It's two different questions you ask, and both are really broad.
Democracy has been mostly feasible. I think it's overall a positive thing. It definitely has its problems, but it has been pretty stable, for instance with regard to succession of power -- if you don't like the current person in power, you can elect them away in 4 or 5 years. Not wait for the king to die, or be silenced by a dictator for expressing opposition. But it also comes with its own problems. There certainly have still been civil wars that have brewed up under a democracy, or separatist movements from people that feel the majority democracy has failed their group.
One particular problem of democracy is that it encourages short-term rewards instead of long-term plans. A representative seeks to be re-elected, and the general populations needs to see the results of that representative's actions within 2 years. And even if they have a longer term, they just have that amount of time before the next guy can just overturn what they do, or the foundations of their plan crumble. We push a problem, like a deficit, off for the next generation to deal with. Democracy gets bogged down with red tape, lobbying, and gives the most power to the media to influence the general public. The average person has no idea what the best tax plan is, or exactly which way a city or public resource should be planned, or the best way to deal with any complicated, multi-faceted problem. Laws are complicated. Elections are decided by a few, often superficial, topics, or by the demeanor of the person representing the idea.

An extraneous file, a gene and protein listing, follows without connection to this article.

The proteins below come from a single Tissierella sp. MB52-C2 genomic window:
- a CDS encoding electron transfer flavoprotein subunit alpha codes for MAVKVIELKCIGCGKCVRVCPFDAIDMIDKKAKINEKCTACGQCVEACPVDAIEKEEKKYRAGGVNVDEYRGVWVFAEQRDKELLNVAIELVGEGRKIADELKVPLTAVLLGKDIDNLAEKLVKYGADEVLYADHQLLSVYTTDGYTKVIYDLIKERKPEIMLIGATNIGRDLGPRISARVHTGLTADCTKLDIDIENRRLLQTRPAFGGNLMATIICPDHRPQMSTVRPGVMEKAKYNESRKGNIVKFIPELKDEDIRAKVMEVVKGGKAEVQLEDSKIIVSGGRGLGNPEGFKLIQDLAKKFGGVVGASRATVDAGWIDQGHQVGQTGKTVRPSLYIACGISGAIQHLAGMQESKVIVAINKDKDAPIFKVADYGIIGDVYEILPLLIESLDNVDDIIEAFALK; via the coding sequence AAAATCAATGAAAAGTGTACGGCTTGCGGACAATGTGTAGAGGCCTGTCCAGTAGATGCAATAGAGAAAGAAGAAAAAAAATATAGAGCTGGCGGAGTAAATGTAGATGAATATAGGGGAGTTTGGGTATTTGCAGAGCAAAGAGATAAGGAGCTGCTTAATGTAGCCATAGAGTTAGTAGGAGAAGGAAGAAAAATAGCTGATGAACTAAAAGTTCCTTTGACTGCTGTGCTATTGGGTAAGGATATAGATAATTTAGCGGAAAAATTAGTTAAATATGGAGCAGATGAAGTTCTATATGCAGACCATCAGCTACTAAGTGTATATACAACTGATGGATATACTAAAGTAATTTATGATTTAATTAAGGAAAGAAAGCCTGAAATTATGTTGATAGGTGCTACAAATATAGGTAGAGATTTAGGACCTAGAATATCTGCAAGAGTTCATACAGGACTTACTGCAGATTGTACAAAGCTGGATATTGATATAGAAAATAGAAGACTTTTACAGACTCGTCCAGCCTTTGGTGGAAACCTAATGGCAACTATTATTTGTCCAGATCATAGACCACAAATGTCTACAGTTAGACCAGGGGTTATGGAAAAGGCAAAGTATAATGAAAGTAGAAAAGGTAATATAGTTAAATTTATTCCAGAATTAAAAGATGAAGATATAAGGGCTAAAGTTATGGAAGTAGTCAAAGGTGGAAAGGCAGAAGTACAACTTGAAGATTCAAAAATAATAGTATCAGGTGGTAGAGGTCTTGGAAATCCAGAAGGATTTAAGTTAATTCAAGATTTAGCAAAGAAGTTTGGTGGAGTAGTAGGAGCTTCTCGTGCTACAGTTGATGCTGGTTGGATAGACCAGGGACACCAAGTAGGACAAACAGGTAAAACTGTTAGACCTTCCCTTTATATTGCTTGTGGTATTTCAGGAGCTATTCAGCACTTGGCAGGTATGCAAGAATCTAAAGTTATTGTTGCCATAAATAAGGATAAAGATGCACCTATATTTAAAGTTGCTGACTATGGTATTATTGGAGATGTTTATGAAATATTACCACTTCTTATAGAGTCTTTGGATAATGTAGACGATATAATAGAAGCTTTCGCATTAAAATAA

Will a democracy eventually fall apart, or lead to mob rule, or be overtaken? Perhaps. All it could take is two factions that don't want to compromise to grow further and further apart, but there's also plenty of counter-measures to alleviate the pressure and let people vent.
"will the innocent men being harrassed get their rights?"
What rights do you speak of? I'm not sure I understand the premise of the question. What is the right to not be "harassed"? Any time that a once-majority became a minority, or has felt threatened by another group, it usually has lead to strife, alienation, and conflict.
Reservation laws? Not exactly sure what you mean, but I think you'd have a major conflict brewing, and societal cohesion falling apart, once people start talking about putting other people on reservations.
But to respond to your specific point of alimony: Alimony laws strongly tend to give the wife/mother of the marriage the better deal, true. I don't really see this going away. I think it's human nature from a judgemental point of view to give the mother the easier time. It'd be nice if divorce rates in general could go down instead, along with single mother rates, in a society that encouraged family stability...